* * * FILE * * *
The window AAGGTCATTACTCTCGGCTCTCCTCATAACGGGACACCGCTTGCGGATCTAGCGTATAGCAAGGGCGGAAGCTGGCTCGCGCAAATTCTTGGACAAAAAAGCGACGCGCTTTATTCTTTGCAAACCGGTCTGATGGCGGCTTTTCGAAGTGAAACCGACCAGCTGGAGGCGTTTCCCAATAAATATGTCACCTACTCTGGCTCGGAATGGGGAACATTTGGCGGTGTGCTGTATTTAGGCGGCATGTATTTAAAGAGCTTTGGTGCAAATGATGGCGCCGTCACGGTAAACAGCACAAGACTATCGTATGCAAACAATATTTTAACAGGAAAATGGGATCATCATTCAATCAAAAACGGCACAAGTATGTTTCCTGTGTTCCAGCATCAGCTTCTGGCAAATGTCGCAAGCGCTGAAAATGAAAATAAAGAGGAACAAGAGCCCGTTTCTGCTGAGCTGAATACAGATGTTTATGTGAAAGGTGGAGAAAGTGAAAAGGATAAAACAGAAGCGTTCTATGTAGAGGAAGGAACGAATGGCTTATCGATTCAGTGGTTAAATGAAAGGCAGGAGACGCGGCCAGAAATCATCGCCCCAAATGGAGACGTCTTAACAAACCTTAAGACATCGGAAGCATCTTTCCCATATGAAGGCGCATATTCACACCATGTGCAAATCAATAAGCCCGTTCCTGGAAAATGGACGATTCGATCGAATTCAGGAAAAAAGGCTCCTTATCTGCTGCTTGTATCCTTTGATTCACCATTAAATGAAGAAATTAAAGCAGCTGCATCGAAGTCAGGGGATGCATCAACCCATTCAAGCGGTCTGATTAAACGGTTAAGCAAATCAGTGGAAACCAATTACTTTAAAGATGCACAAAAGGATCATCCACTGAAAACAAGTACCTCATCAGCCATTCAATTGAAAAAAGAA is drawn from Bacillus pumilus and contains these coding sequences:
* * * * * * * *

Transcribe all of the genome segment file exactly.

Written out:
The window AAGGTCATTACTCTCGGCTCTCCTCATAACGGGACACCGCTTGCGGATCTAGCGTATAGCAAGGGCGGAAGCTGGCTCGCGCAAATTCTTGGACAAAAAAGCGACGCGCTTTATTCTTTGCAAACCGGTCTGATGGCGGCTTTTCGAAGTGAAACCGACCAGCTGGAGGCGTTTCCCAATAAATATGTCACCTACTCTGGCTCGGAATGGGGAACATTTGGCGGTGTGCTGTATTTAGGCGGCATGTATTTAAAGAGCTTTGGTGCAAATGATGGCGCCGTCACGGTAAACAGCACAAGACTATCGTATGCAAACAATATTTTAACAGGAAAATGGGATCATCATTCAATCAAAAACGGCACAAGTATGTTTCCTGTGTTCCAGCATCAGCTTCTGGCAAATGTCGCAAGCGCTGAAAATGAAAATAAAGAGGAACAAGAGCCCGTTTCTGCTGAGCTGAATACAGATGTTTATGTGAAAGGTGGAGAAAGTGAAAAGGATAAAACAGAAGCGTTCTATGTAGAGGAAGGAACGAATGGCTTATCGATTCAGTGGTTAAATGAAAGGCAGGAGACGCGGCCAGAAATCATCGCCCCAAATGGAGACGTCTTAACAAACCTTAAGACATCGGAAGCATCTTTCCCATATGAAGGCGCATATTCACACCATGTGCAAATCAATAAGCCCGTTCCTGGAAAATGGACGATTCGATCGAATTCAGGAAAAAAGGCTCCTTATCTGCTGCTTGTATCCTTTGATTCACCATTAAATGAAGAAATTAAAGCAGCTGCATCGAAGTCAGGGGATGCATCAACCCATTCAAGCGGTCTGATTAAACGGTTAAGCAAATCAGTGGAAACCAATTACTTTAAAGATGCACAAAAGGATCATCCACTGAAAACAAGTACCTCATCAGCCATTCAATTGAAAAAAGAA is drawn from Bacillus pumilus and contains these coding sequences: